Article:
Let me explain.
On the surface, two-way performance appraisals seem like a good thing. After all, who knows their boss better than his or her reports? Their feedback can help to inform his/her future performance and can give the boss’ line manager a much more rounded picture of the manager in question and their effectiveness.
That’s the theory.
But I know of a manager with two direct reports who had axes to grind. They were the sort who never had a good word to say about anyone and were completely focused on their own subversive agenda. Never in a million years were they going to give their manager anything other than destructive criticism. Their ‘feedback’ was taken on face value by the manager’s line management and suddenly he found himself in a 360 degree trap—unsupported from below and from above.
That’s one problem—and here’s another. What if the manager being appraised rules by fear? The honest feedback he or she so desperately needs to adjust their oppressive behavior is never going to happen because of his or her direct reports’ anxiety about reprisals.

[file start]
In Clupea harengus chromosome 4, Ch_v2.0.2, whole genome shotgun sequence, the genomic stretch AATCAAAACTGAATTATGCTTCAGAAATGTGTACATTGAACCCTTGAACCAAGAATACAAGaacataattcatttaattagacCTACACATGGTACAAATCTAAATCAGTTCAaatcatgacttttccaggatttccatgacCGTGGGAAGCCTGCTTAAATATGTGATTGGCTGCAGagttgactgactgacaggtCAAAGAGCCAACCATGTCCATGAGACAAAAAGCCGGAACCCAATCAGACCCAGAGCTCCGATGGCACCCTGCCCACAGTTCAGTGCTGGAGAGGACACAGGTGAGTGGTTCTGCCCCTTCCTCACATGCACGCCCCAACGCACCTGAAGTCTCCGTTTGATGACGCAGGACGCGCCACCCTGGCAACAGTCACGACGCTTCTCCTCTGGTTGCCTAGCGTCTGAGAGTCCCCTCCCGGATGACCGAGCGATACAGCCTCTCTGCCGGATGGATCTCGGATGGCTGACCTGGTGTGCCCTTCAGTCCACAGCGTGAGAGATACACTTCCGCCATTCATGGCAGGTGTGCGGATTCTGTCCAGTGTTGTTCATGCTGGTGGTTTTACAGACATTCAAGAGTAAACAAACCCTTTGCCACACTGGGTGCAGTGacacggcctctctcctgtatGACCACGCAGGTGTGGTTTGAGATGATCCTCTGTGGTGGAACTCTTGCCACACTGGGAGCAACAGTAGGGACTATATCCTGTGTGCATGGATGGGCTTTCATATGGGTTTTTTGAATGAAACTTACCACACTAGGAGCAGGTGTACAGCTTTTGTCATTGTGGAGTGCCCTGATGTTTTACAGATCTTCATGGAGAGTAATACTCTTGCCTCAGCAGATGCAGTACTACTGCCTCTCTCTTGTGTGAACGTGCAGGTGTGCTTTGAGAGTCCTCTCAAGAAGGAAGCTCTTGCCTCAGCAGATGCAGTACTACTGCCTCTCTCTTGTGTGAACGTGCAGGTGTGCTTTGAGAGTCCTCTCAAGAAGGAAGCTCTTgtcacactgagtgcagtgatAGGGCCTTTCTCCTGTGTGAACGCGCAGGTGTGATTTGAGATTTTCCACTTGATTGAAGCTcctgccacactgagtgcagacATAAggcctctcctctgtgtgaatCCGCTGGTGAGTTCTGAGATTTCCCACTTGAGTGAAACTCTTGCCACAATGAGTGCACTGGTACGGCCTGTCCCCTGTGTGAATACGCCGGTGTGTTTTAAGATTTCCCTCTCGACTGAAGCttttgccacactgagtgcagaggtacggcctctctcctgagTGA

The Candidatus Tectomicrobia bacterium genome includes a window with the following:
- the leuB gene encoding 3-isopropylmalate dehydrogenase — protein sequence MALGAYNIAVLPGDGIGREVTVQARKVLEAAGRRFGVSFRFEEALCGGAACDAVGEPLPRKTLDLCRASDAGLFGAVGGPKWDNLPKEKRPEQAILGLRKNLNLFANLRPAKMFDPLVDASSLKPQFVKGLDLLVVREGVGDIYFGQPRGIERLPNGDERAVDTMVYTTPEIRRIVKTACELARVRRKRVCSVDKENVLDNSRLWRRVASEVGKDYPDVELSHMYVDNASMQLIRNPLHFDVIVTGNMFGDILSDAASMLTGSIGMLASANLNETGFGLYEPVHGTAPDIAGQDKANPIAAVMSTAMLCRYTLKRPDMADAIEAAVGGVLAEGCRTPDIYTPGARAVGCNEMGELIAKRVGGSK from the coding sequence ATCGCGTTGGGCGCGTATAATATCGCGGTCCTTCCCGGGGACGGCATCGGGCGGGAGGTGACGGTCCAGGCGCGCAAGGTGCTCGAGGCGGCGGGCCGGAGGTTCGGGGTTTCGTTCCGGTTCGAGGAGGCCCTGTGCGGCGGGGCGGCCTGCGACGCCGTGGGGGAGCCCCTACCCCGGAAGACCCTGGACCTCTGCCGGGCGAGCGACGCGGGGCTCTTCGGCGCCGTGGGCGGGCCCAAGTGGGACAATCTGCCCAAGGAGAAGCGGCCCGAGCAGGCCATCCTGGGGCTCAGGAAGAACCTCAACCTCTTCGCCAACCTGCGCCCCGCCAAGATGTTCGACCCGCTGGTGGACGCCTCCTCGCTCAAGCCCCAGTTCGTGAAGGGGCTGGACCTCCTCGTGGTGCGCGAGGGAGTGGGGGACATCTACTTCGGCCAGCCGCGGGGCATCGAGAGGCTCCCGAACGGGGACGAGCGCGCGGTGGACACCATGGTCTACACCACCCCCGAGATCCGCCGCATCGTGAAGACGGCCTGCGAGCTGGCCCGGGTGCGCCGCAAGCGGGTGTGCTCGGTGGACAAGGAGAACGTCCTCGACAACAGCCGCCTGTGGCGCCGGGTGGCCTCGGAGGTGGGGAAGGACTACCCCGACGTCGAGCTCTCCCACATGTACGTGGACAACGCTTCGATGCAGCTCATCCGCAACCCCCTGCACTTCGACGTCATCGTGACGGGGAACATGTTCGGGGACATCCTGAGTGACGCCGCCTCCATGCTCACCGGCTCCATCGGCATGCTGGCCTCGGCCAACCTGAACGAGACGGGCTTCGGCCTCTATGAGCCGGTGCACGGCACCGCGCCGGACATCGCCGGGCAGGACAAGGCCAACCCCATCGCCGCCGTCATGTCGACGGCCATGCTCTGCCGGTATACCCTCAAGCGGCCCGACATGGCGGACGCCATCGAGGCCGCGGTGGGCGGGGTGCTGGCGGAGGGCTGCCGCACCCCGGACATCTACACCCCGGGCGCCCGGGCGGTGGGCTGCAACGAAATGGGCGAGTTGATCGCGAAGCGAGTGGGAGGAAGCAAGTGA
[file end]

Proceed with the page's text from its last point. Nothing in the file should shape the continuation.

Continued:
Alternatives then, please, Frank?
First off, I say dispense with the forms and other paperwork. From time to time, a good leader should be able to invite a direct report to have an informal chat about their working relationship. Off the record. If the right atmosphere can be maintained, both sides should be able to have a frank and constructive exchange about what works—and what could be changed.
All of which needs the right corporate culture if it’s going to work. And that needs the Chief Executive to start the ball rolling.
What useful feedback might your Directors have to offer you?
Tags: 360 degree 360 degree appraisals 360 degree trap anxiety atmosphere axes boss chief executive constructive exchange corporate culture destructive criticism face value feedback fear good word honest feedback line management million years naivety paperwork performance appraisals reprisals